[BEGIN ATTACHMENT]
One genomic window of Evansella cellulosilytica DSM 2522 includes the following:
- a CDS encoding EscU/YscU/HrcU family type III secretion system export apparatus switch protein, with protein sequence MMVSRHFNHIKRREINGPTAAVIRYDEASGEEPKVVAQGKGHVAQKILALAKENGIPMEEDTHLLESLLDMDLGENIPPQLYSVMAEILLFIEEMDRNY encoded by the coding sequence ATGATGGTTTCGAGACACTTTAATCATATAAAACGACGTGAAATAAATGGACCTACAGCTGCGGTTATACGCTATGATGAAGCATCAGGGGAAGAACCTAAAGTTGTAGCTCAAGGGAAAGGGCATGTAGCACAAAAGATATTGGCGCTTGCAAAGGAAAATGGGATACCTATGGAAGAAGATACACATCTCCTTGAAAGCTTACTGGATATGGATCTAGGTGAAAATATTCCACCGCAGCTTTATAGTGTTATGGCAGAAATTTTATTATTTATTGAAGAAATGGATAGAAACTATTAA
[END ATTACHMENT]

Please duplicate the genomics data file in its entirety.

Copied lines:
One genomic window of Evansella cellulosilytica DSM 2522 includes the following:
- a CDS encoding EscU/YscU/HrcU family type III secretion system export apparatus switch protein, with protein sequence MMVSRHFNHIKRREINGPTAAVIRYDEASGEEPKVVAQGKGHVAQKILALAKENGIPMEEDTHLLESLLDMDLGENIPPQLYSVMAEILLFIEEMDRNY encoded by the coding sequence ATGATGGTTTCGAGACACTTTAATCATATAAAACGACGTGAAATAAATGGACCTACAGCTGCGGTTATACGCTATGATGAAGCATCAGGGGAAGAACCTAAAGTTGTAGCTCAAGGGAAAGGGCATGTAGCACAAAAGATATTGGCGCTTGCAAAGGAAAATGGGATACCTATGGAAGAAGATACACATCTCCTTGAAAGCTTACTGGATATGGATCTAGGTGAAAATATTCCACCGCAGCTTTATAGTGTTATGGCAGAAATTTTATTATTTATTGAAGAAATGGATAGAAACTATTAA